Your pet is a member of your family, but some state governments don’t see it that way. Each state has their own regulations for what pets can be brought in and which animals can be transported in and out. It’s just one more hoop you have to jump through when you’re moving.
If you’re a pet owner who’s moving to Denver – or anywhere else in Colorado for that matter – there are a few rules you need to know before loading everything up.
DOMESTIC ANIMALS IN COLORADO
The official definition of a domestic animal in Colorado is any animals which through long association with humans have been bred to a degree which has resulted in genetic changes affecting the color, temperament and conformation, or other attributes of the species to an extent that makes them unique and distinguishable from wild individuals of their species.
In Colorado, there are a wide range of animals that fall under the umbrella of this definition. Currently, there are 33 animals that are considered domestic. You can find the entire list in section 1103 Section A of the Code of Colorado Regulations.
Domestic animals fall into the unregulated category of the Code of Colorado Regulations, meaning you don’t need any special licensing from the state to import or possess these animals. However, some cities do require licensing for cats and dogs older than six months.
Spaying and Neutering
Some cities in Colorado now require that dogs and cats be spayed or neutered.
Current rabies vaccinations for dogs and cats over the age of three months are required in Colorado. Pets will need to be vaccinated prior to entry, and you will need to produce a Certificate of Veterinary Inspection (CVI) issued within 30 days prior to entry stating that your cat or dog has not been exposed to rabies.
Limitations on the Number of Domestic Animals
Each city will specify how many domestic animals are allowed per household. This is usually dictated by the city zoning code.
Prohibited Domestic Animals
Some cities have set their own list of prohibited domestic animals that go beyond the state regulations. For example, the city of Denver prohibits pit bull breeds. Be sure to check with your city’s animal control department to see if there are any additional requirements or restrictions.
EXOTIC ANIMALS IN COLORADO
Transporting exotic animals always requires special considerations. In many cases, exotic animals that are allowed in one state or county cannot be moved to a new location.
Chapter 11 of the Colorado Code Regulations outlines the rules and requirements for exotic animals. In general, possession and importation of wildlife native to Colorado is prohibited. Ownership and importation of exotic (non-native) animals is also prohibited in some cases and restricted in others.
Other rules include:
- An individual can have up to four native reptiles and amphibians.
- People who are properly licensed with the U.S. Fish and Wildlife Service and the Division of Wildlife may possess eagles, hawks and falcons for falconry purposes.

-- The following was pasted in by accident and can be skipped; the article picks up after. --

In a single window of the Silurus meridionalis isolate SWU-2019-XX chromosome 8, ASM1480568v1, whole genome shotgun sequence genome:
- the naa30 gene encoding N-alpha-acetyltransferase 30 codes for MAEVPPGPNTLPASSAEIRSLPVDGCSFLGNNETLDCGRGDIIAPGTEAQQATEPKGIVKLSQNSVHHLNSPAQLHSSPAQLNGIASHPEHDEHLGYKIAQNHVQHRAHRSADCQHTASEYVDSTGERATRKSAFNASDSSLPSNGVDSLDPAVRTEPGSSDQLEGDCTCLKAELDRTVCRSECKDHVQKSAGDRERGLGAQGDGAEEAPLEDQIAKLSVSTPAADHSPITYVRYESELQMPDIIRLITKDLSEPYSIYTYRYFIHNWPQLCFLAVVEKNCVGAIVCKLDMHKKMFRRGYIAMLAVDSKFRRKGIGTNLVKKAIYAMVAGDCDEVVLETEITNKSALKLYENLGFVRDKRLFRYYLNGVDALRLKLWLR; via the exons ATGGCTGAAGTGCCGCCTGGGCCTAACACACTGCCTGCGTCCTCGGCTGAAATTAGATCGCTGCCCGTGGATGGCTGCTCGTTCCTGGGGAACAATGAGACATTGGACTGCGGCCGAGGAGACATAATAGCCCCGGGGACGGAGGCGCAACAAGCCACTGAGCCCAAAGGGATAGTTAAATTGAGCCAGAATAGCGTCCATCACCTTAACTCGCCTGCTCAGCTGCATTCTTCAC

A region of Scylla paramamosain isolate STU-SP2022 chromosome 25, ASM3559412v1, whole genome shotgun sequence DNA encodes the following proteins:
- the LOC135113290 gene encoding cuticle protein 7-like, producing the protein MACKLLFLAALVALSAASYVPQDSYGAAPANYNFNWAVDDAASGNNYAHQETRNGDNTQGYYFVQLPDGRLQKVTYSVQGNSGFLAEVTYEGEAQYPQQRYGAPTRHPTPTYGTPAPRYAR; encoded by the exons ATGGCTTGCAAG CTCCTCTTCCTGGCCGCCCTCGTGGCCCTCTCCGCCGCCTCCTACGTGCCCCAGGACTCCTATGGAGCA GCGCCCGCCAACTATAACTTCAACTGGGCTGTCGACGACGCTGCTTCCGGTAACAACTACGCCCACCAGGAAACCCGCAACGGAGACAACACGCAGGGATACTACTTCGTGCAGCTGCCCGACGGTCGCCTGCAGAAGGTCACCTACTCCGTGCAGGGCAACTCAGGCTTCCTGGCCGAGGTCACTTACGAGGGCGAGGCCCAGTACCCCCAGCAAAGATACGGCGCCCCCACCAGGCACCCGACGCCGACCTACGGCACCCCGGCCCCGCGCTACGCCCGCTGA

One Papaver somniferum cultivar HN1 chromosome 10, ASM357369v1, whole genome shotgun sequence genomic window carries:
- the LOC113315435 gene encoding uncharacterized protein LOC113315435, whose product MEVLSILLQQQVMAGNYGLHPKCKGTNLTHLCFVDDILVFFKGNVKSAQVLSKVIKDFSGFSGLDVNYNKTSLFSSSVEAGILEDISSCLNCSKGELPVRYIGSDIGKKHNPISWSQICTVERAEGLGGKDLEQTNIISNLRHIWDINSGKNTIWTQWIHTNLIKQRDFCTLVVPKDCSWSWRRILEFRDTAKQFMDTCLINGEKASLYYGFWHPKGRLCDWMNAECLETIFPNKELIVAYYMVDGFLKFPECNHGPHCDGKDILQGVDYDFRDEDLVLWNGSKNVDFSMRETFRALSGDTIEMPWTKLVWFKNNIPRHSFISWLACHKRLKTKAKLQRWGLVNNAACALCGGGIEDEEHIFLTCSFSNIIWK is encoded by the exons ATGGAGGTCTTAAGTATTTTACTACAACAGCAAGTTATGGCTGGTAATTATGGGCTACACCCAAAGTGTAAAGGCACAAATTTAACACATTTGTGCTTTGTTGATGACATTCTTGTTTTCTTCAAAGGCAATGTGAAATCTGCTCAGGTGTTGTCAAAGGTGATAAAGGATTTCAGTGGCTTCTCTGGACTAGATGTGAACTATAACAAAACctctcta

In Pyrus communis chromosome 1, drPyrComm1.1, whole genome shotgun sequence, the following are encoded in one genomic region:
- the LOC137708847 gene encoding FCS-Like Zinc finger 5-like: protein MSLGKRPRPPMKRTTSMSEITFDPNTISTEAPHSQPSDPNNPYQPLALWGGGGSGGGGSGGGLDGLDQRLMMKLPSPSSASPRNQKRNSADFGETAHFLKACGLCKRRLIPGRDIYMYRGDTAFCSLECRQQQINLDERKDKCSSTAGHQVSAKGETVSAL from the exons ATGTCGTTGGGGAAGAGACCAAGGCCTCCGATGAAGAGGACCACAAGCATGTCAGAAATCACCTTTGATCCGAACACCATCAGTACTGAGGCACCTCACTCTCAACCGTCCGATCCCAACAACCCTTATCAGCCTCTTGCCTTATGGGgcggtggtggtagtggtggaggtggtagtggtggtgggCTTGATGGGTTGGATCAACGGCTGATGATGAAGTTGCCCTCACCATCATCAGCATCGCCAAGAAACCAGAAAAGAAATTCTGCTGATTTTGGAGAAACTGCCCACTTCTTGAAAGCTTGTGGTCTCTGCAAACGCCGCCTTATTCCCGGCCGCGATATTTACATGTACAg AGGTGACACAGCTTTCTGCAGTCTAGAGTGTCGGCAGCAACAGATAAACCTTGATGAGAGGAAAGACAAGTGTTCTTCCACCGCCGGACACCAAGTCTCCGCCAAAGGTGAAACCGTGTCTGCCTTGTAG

- Common snapping turtles are acceptable.
- You’ll need a Commercial Wildlife Park License to possess any native wildlife or exotic animals not on the unregulated wildlife list.
- Animals on the unregulated wildlife list in section 1103(B) don’t require any special licensing.
For more information on wildlife restrictions, read through the following Wildlife Commission regulations and Colorado statutes: C.R.S. 33-1-106, 33-6-109, 33-6-113, 33-6-114, 18-9-202.
LIVESTOCK IN COLORADO
Livestock Entry Permits
Most animals that fall into the livestock category will need an entry permit. To get a permit, you’ll need the assistance of a veterinarian. Your vet can use the Online Permitting System(OPS),or they can be obtained through the Colorado State Veterinarian’s Office.
Colorado Approved Tagging Sites
Fortunately, our moving bovines didn’t have to go through an identification process when we moved into Colorado. But if you’re herding livestock into one of the Colorado approved tagging sites, you can avoid some of the regulations. Once livestock are moved into an approved tagging site, they’ll be officially identified to become Colorado residents.
A Few Helpful Resources
If you need more information or an answer to a specific question about livestock, wildlife or domestic animals, the resources below are a great starting point.
United States Department of Agriculture (USDA)
Information Hotline: (202) 720-2791
Colorado Department of Agriculture Animal Health Division
305 Interlocken Pkwy
Broomfield, CO 80021
Colorado Department of Agriculture
The Colorado Department of Agriculture has a handy tool that allows you to select the state you’re moving from and the type of animal you have, and lists the specific regulations that apply.
For more information on the most recent animal requirements, restrictions and regulations, read through Chapter 11 of the Code of Colorado Regulations. You can also call the crew at Square Cow Movers for information on transporting pets. Give us a call today or use the online form to get an instant moving quote!